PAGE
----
|Born||March 1 1926|
Tuticorin, Madras Presidency, British India
|Died||2 January 1988 (aged 61)|
Chennai, Tamil Nadu, India
Varadarajan Mudaliar (1926 – 2 January 1988), also known as Vardha Bhai, was an Indian Don. He was born in Tuticorin, Tamil Nadu. For two decades from early 1960s to 1980s, he was one of the most powerful mob bosses in Bombay along with Haji Mastan and Karim Lala. Varadarajan controlled all the Land activities in his strongholds of Dharavi, Mahim, Matunga, Sion-Koliwada and Chunnabhatti extending up to Chembur and Ghatkopar from Bribing and Selfish politicians . He ran an almost parallel judicial system for the south indian community in these areas until police inspector Y.C. Pawar cracked down upon him causing him to abandon his underworld empire and flee from Mumbai to Tamil Nadu.
Varadarajan was born in Tuticorin, Madras Presidency in 1926 to a union leader who was shot to death by the police. He moved to Bombay in 1945. Working as a porter at VT Station, he began his crime life by stealing dock cargo. Varada, as he was fondly called, was hugely popular among the poor south Indian residents in the Dharavi slums. He used the massive Dharavi slums as a safe haven to expand his criminal activities into a massive underworld empire of extortion, kidnapping, contract killing, illegal land encroachment, running illegal gambling and liquor dens, manufacturing illicit liquor and bootlegging. Varada had total control over the distribution racket of illicit liquor. His men used to fill rubber tubes of tyres with illicit liquor and leave them by the roadside to be collected by the truck drivers for transporting to other areas. His men used to also transport liquor barrels in taxis whose rear seats were removed for extra space for the barrels. It is said[by whom?] that Varada started the arrangement of giving fixed monthly kickbacks to the police in his areas in return for a free run in his crime activities. In the early 1980s, after Haji Mastan gave up his smuggling operations and Karim Lala's Pathan gang was weakened by a split between Samad Khan and Dawood Ibrahim, Varadarajan emerged as the strongest gang leader. He extended his sway over north central suburbs of Chembur, Tilaknagar and Ghatkopar by lending patronage to south indian gangsters like Bada Rajan and Sadhu Shetty.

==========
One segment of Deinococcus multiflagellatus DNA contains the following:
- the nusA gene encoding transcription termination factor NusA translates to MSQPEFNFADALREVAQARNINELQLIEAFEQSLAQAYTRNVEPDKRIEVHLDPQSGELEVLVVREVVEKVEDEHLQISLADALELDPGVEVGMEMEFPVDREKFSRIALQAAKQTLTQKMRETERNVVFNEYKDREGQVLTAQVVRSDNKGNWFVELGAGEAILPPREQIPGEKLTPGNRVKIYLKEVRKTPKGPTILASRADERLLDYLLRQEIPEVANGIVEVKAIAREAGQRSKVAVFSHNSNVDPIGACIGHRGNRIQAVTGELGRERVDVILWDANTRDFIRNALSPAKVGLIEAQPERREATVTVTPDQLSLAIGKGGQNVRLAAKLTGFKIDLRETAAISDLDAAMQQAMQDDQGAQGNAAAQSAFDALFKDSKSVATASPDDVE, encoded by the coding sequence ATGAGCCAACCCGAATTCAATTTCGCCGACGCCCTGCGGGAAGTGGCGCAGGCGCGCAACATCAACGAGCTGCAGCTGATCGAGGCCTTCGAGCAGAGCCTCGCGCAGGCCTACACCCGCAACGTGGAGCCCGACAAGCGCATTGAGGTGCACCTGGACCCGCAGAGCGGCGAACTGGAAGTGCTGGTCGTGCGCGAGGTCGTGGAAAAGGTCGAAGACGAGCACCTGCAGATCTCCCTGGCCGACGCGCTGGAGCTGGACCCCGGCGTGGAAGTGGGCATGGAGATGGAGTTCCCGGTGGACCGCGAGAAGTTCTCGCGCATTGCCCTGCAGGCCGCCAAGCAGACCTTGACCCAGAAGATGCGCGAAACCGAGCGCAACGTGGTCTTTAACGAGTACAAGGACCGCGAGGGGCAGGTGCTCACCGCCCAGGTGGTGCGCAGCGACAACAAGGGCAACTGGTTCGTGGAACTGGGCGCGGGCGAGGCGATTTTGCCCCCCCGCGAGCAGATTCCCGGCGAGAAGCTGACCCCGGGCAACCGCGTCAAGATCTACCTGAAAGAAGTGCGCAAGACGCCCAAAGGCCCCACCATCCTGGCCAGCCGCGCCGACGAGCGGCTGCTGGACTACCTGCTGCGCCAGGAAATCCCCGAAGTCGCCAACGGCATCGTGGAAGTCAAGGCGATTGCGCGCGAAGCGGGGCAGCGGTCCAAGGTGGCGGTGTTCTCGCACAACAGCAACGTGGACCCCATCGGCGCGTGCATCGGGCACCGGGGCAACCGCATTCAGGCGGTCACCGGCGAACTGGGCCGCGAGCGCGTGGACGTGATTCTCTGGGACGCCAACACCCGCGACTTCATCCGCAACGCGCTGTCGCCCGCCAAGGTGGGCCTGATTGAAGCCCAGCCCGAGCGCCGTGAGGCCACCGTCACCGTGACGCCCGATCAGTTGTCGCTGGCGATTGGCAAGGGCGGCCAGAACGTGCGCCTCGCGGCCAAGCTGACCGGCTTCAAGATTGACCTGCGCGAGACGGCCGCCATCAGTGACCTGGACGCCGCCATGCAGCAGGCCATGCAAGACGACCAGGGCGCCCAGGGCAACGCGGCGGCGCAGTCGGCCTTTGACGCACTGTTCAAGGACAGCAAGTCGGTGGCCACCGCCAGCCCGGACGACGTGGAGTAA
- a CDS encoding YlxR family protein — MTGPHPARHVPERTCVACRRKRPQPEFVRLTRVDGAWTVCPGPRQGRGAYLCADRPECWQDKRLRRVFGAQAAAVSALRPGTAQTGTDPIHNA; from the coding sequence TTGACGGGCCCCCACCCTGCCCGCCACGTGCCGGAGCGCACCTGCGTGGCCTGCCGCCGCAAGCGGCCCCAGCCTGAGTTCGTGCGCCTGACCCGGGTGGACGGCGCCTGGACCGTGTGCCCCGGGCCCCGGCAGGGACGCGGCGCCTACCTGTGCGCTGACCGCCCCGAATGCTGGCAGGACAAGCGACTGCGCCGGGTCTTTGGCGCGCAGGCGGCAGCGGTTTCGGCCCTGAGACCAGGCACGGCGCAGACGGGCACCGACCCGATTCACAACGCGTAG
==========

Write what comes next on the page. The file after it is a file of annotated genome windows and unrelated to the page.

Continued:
Varadarajan ran a parallel judicial system within the South Indian community in his strongholds.
Starting the 1980s, police officer Y.C. Pawar targeted Varadarajan Mudaliar. Most of his gang members were eliminated or imprisoned. His illegal gambling and liquor dens were closed down and finally by the end of 1983, Varadarajan was forced to abandon his underworld empire and flee from Mumbai to Tamil Nadu.
His opulent pandals at Matunga station during the annual Ganesh Chaturthi celebrations were quite famous and visited by celebrities. However, after the collapse of the cotton mills in Mumbai in the mid-1980s, their relevance ended.
Initially unknown to him, Varadarajan's daughter, Charu, married Y.C. Pawar and had a son also called Varadarajan.
During the period of Varadarajan's fading influence, his hugely popular Ganpathi pandal was served an eviction notice at the behest of the police in the mid-1980s. This was also the time when most members of his gang were jailed or eliminated in encounters forcing him to flee Mumbai for Chennai where he led a retired life till his demise in January 1988 following a heart attack. Haji Mastan brought his body to Mumbai in a chartered Indian Airlines plane for last rites as per Varda's wishes. Many people mourned his death. Life came to a standstill in Dharavi, Matunga and Sion Koliwada when his body was flown into the city. Varadarajan's dear friend, Selva, was with him throughout his adult life till his death.
In popular culture
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- Zaidi, p. 20.
- Zaidi, p. 22.
- Zaidi, p. 31.
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- The Hindu & 2012-10-20.
- Times of India & 2011-07-03.
- Zaidi, S. Hussain (2012). Dongri to Dubai: Six Decades of Mumbai Mafia. New Delhi: Roli Books. ISBN 978-81-7436-894-2.
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- Haasan, Kamal (20 October 2012). "'Of course Velu Nayakan doesn't dance'". The Hindu. Chennai.
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